But this is the dead zone in the general election, after the primaries but before the conventions, when news organizations are forced to report on things that don't really matter all that much. So we're beat over the head with daily tracking polls and speculation over who's going to be who's running mate. The polling I can take, but if someone actually uses the word "veepstakes" to my face, I might wind up in jail. Name one candidate in history who's ever won the presidency because of their running mate. And no one's ever lost because of a bad choice, either. If a bad choice were death to a campaign, we wouldn't even know who George W. Bush was, since choosing that half-wit Dan Quayle would've killed his dad's chances. It's a choice that should be more important than it is to voters -- fourteen vice presidents have become president. With only forty-four VPs, that works out to better than a quarter. Those are better odds than anyone else has. Still, it doesn't seem to influence anyone's vote.
But I brought up polls, so here ya go:
In the two months since Barack Obama captured the Democratic nomination, he has hit a ceiling in public opinion polling, proving unable to make significant gains with any segment of the national electorate.
While Obama still leads in most matchups with John McCain, the Illinois senator’s apparent stall in the polls is a sobering reminder to Democrats intoxicated with his campaign’s promises to expand the electoral map beyond the boundaries that have constrained other recent party nominees.
Why, oh why, oh why isn't Obama winning better? That seems to be the big, stupid question that the media asks when they aren't beating us brainless with the "veepstakes."
But why Obama is winning isn't getting a lot of coverage and the question of why McCain is losing is completely alien to the conversation. McCain is trying his little heart out, but he can't seem to get anywhere. He's in the middle of an ad blitz -- one that's not suffering any lack of news coverage -- and it's not putting him over the top. But the question we're being told to ask is "Why isn't Obama winning by more?"
First and foremost, winning is winning, If you get more votes it doesn't make you more the president; you either are or you aren't. There isn't any gray area here, the US doesn't have runoff elections.
Yet the polling analysis is hopelessly skewed toward McCain. CNN reports that "Obama squeaks by McCain in polls," while reporting a 5% lead. "[I]t’s almost as if news outlets are trying to convince people that a six-point lead against one of the nation’s best-known, media-loved politicians, who has spent every day for weeks bashing the hell out of his less-known Democratic challenger is some kind of disaster," writes Carpetbagger Report's Steve Benen. "It's not."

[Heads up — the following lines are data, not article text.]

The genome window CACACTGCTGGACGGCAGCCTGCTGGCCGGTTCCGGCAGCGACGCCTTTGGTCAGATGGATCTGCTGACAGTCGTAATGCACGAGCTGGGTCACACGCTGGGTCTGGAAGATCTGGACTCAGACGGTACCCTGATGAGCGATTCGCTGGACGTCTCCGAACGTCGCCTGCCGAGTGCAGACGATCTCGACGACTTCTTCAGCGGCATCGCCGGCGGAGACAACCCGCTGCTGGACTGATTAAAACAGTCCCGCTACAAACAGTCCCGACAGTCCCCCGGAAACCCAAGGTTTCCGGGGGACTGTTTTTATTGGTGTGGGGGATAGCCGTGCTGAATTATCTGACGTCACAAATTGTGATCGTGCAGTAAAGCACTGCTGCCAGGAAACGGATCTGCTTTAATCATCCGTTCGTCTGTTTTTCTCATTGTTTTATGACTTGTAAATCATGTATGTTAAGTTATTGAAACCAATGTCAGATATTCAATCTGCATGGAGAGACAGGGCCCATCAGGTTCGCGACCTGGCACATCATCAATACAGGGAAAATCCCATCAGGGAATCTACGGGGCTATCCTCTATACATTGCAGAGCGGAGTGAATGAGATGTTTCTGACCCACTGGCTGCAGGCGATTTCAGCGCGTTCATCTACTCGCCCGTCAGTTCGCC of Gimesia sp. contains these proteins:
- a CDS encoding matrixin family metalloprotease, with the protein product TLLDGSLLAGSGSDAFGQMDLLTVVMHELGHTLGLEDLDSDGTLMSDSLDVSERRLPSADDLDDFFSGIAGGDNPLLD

Benen points out that Obama's up six in a new AP poll and up five with the aforementioned CNN poll, as well as five in a new TIME poll. Obama's ahead, McCain's behind, but somehow the narrative has it that Obama's the one with the problem.
That's right, the guy who's winning is in trouble and the guy who's losing is sitting pretty. What kind of a bass-ackward idea of reporting is this?
Once again, I give you the "tight race narrative." Nailbiters bring in big ratings, so dammit, this race is going to be a nailbiter right down to the wire -- even if the media has to force it to be. Forget "liberal bias" or "conservative bias" -- most networks and news outlets are "ratings biased" or "circulation biased" or "web hit biased" or whatever. Other than outlets like FOX News, they don't exist to help candidates or parties, they exist to make money. A lot of it. All the goddam time. If a "tight race" turns out to be a license to print money, then you're watching a tight race. If the situation were reversed, we'd be watching Wolf Blitzer ask a panel why John McCain wasn't winning good enough right now.
Go back to the primaries. After it had become absolutely impossible for Hillary Clinton to win the nomination, all the news organizations were busy offering scenarios where "Hillary could still win it." They all wanted a brokered convention and they reported on the Democratic primary as if it were impossible that it would turn out any other way. A clear winner wasn't clear enough. The media, not reality, drove the story.
And so it is now. The media is reporting on a supposedly "tight race" where one candidate is always in the lead. To get this to work, they pretend to worry that the lead isn't big enough -- despite the fact that it's consistent enough.
Maybe they should let this non-story alone for a little while. Still, it beats pounding us stupid with the "veepstakes."
Technorati tags: politics; elections; 2008; propganda; According to the media, if Barack Obama's up five in the polls, it means John McCain's going to win